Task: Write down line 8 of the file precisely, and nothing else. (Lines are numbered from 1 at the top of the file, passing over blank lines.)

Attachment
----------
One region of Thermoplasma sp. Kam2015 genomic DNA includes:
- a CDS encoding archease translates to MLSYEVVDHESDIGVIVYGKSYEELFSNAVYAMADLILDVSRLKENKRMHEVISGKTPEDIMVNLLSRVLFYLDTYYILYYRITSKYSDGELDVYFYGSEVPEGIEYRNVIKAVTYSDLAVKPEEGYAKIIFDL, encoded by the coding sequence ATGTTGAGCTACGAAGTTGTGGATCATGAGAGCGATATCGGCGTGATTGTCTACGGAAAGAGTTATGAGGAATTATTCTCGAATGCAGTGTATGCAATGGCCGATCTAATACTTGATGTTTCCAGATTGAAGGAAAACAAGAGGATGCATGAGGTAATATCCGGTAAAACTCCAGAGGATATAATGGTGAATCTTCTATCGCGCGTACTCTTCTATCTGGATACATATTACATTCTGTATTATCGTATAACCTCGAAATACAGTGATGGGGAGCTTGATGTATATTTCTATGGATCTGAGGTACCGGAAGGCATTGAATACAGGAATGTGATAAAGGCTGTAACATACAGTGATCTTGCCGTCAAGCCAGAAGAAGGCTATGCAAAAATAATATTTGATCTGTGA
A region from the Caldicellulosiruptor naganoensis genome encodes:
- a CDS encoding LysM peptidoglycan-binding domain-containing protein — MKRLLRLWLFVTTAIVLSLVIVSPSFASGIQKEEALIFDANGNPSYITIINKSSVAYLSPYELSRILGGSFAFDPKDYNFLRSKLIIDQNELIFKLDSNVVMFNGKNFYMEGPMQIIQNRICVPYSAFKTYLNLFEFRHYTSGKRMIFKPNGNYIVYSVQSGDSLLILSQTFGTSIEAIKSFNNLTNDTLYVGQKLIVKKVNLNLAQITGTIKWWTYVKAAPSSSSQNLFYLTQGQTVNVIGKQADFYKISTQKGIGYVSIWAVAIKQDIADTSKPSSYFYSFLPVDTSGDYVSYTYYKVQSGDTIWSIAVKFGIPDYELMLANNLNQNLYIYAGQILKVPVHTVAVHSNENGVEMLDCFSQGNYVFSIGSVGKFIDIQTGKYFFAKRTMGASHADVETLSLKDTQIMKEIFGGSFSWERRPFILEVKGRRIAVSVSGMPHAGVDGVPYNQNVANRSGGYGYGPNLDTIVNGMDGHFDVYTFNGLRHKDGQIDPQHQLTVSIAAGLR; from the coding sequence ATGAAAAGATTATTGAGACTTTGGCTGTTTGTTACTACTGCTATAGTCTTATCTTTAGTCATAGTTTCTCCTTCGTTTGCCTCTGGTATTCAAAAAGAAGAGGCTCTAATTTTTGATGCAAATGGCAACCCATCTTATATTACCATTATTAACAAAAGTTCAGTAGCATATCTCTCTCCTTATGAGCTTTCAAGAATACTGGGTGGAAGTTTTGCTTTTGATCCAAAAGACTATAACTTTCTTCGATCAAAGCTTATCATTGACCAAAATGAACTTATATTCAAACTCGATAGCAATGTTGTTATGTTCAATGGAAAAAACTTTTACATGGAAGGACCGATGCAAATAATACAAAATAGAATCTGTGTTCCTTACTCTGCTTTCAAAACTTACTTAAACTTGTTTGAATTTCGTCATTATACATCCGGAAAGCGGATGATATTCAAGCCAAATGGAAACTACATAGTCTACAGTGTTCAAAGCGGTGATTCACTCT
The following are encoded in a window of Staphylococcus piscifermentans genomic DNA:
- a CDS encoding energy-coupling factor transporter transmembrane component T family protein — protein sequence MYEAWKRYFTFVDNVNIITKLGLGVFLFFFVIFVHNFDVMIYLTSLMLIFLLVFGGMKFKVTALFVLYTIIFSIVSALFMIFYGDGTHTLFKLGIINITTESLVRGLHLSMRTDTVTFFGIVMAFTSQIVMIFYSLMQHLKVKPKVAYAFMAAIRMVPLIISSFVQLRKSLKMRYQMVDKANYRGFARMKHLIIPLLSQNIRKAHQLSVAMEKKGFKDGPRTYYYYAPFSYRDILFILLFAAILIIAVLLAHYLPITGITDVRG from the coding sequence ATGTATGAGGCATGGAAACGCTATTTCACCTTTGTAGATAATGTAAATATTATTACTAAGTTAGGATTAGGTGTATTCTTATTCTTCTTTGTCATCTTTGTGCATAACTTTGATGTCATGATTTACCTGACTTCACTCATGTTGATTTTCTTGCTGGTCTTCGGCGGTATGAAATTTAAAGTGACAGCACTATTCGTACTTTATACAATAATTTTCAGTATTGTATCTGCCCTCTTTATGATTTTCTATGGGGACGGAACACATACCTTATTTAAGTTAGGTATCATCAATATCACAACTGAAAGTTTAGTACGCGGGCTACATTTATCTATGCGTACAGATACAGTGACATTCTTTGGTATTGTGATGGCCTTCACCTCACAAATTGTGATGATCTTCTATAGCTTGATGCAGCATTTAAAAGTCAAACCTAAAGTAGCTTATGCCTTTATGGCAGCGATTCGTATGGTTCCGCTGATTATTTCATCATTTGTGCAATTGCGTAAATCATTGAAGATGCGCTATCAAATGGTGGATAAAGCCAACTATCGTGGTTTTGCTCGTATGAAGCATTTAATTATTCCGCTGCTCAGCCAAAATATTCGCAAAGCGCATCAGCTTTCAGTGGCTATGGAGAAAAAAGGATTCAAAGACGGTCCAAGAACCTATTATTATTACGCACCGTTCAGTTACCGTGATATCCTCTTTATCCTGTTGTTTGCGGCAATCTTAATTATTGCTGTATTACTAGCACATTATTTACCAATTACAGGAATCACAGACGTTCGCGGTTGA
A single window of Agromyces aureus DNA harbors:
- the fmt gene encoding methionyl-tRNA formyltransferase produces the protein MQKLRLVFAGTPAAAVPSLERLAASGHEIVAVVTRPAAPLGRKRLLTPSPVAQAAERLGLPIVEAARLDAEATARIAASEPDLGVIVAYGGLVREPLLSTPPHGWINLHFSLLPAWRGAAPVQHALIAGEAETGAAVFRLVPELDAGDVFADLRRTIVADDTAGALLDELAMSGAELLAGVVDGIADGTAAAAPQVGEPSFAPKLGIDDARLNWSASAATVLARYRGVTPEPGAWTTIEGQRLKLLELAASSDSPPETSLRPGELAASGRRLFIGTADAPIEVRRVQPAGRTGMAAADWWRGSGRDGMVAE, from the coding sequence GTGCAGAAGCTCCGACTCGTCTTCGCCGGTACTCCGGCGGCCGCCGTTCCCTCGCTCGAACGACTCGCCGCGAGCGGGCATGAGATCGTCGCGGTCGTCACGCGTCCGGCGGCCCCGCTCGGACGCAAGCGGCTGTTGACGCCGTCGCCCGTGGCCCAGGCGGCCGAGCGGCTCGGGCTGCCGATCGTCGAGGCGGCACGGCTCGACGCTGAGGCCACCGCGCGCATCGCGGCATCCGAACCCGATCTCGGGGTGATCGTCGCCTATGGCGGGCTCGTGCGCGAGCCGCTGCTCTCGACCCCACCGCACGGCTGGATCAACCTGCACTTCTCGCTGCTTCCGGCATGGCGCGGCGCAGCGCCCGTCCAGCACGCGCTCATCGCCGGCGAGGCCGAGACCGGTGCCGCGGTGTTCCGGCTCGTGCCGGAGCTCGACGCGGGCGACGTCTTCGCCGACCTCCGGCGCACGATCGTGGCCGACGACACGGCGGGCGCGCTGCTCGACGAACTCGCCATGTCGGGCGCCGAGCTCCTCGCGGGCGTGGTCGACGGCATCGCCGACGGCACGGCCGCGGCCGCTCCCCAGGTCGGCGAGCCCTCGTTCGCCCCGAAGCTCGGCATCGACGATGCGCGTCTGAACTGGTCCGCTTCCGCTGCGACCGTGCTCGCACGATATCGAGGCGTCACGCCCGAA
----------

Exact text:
- the fmt gene encoding methionyl-tRNA formyltransferase produces the protein MQKLRLVFAGTPAAAVPSLERLAASGHEIVAVVTRPAAPLGRKRLLTPSPVAQAAERLGLPIVEAARLDAEATARIAASEPDLGVIVAYGGLVREPLLSTPPHGWINLHFSLLPAWRGAAPVQHALIAGEAETGAAVFRLVPELDAGDVFADLRRTIVADDTAGALLDELAMSGAELLAGVVDGIADGTAAAAPQVGEPSFAPKLGIDDARLNWSASAATVLARYRGVTPEPGAWTTIEGQRLKLLELAASSDSPPETSLRPGELAASGRRLFIGTADAPIEVRRVQPAGRTGMAAADWWRGSGRDGMVAE, from the coding sequence GTGCAGAAGCTCCGACTCGTCTTCGCCGGTACTCCGGCGGCCGCCGTTCCCTCGCTCGAACGACTCGCCGCGAGCGGGCATGAGATCGTCGCGGTCGTCACGCGTCCGGCGGCCCCGCTCGGACGCAAGCGGCTGTTGACGCCGTCGCCCGTGGCCCAGGCGGCCGAGCGGCTCGGGCTGCCGATCGTCGAGGCGGCACGGCTCGACGCTGAGGCCACCGCGCGCATCGCGGCATCCGAACCCGATCTCGGGGTGATCGTCGCCTATGGCGGGCTCGTGCGCGAGCCGCTGCTCTCGACCCCACCGCACGGCTGGATCAACCTGCACTTCTCGCTGCTTCCGGCATGGCGCGGCGCAGCGCCCGTCCAGCACGCGCTCATCGCCGGCGAGGCCGAGACCGGTGCCGCGGTGTTCCGGCTCGTGCCGGAGCTCGACGCGGGCGACGTCTTCGCCGACCTCCGGCGCACGATCGTGGCCGACGACACGGCGGGCGCGCTGCTCGACGAACTCGCCATGTCGGGCGCCGAGCTCCTCGCGGGCGTGGTCGACGGCATCGCCGACGGCACGGCCGCGGCCGCTCCCCAGGTCGGCGAGCCCTCGTTCGCCCCGAAGCTCGGCATCGACGATGCGCGTCTGAACTGGTCCGCTTCCGCTGCGACCGTGCTCGCACGATATCGAGGCGTCACGCCCGAA